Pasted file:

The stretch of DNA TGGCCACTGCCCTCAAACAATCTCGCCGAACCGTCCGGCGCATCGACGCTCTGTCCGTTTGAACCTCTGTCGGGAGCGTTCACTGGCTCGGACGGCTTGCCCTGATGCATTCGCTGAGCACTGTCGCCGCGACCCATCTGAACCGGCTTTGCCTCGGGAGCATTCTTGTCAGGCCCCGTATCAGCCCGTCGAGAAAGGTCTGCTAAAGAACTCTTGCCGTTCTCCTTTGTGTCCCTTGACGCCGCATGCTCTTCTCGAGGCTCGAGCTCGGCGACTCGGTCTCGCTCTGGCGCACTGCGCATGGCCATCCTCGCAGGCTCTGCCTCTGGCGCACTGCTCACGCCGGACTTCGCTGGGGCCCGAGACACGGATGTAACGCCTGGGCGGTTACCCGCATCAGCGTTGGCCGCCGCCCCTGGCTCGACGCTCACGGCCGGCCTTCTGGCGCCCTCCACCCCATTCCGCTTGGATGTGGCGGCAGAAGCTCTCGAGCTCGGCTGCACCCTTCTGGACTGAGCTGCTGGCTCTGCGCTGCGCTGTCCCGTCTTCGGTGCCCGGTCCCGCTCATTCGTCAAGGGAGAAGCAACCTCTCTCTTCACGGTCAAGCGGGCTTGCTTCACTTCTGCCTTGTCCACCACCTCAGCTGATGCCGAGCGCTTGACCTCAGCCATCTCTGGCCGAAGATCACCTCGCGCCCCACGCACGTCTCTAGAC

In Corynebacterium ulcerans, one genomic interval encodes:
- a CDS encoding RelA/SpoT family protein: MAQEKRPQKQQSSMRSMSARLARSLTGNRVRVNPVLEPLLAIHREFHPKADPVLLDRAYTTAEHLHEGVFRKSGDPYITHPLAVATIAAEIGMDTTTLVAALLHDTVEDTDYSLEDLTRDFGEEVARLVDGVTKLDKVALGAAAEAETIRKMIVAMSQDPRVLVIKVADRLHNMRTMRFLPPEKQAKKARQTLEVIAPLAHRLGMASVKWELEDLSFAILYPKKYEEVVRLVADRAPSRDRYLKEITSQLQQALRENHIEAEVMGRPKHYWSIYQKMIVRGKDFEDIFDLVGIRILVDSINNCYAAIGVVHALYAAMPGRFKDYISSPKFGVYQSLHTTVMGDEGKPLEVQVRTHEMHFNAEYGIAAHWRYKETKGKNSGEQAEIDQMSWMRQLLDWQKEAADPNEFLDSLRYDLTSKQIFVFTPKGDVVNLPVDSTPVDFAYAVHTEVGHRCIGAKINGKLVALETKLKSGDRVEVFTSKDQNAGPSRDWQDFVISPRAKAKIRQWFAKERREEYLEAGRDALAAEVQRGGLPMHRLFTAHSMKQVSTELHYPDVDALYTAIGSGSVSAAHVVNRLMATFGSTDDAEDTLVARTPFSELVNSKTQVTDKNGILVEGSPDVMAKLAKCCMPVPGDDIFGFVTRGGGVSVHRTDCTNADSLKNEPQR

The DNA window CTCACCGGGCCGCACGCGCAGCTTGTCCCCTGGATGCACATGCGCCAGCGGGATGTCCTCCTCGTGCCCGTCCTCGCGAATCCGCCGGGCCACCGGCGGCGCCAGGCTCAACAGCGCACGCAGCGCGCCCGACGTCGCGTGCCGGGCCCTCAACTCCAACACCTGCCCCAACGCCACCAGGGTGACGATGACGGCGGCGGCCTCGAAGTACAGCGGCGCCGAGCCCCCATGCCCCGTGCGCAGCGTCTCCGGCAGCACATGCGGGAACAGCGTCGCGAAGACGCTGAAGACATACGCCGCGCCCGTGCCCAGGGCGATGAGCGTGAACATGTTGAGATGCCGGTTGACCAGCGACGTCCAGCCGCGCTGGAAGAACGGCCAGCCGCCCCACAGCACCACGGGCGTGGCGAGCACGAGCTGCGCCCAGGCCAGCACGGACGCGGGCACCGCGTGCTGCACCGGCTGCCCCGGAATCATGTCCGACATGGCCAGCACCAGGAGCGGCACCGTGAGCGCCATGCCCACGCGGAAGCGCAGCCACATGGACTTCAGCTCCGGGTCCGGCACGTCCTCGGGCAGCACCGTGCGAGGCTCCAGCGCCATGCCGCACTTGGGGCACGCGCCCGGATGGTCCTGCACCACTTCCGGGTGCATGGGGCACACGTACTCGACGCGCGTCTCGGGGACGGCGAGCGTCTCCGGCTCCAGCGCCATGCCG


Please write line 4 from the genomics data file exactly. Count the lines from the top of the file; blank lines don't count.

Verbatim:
The DNA window CTCACCGGGCCGCACGCGCAGCTTGTCCCCTGGATGCACATGCGCCAGCGGGATGTCCTCCTCGTGCCCGTCCTCGCGAATCCGCCGGGCCACCGGCGGCGCCAGGCTCAACAGCGCACGCAGCGCGCCCGACGTCGCGTGCCGGGCCCTCAACTCCAACACCTGCCCCAACGCCACCAGGGTGACGATGACGGCGGCGGCCTCGAAGTACAGCGGCGCCGAGCCCCCATGCCCCGTGCGCAGCGTCTCCGGCAGCACATGCGGGAACAGCGTCGCGAAGACGCTGAAGACATACGCCGCGCCCGTGCCCAGGGCGATGAGCGTGAACATGTTGAGATGCCGGTTGACCAGCGACGTCCAGCCGCGCTGGAAGAACGGCCAGCCGCCCCACAGCACCACGGGCGTGGCGAGCACGAGCTGCGCCCAGGCCAGCACGGACGCGGGCACCGCGTGCTGCACCGGCTGCCCCGGAATCATGTCCGACATGGCCAGCACCAGGAGCGGCACCGTGAGCGCCATGCCCACGCGGAAGCGCAGCCACATGGACTTCAGCTCCGGGTCCGGCACGTCCTCGGGCAGCACCGTGCGAGGCTCCAGCGCCATGCCGCACTTGGGGCACGCGCCCGGATGGTCCTGCACCACTTCCGGGTGCATGGGGCACACGTACTCGACGCGCGTCTCGGGGACGGCGAGCGTCTCCGGCTCCAGCGCCATGCCG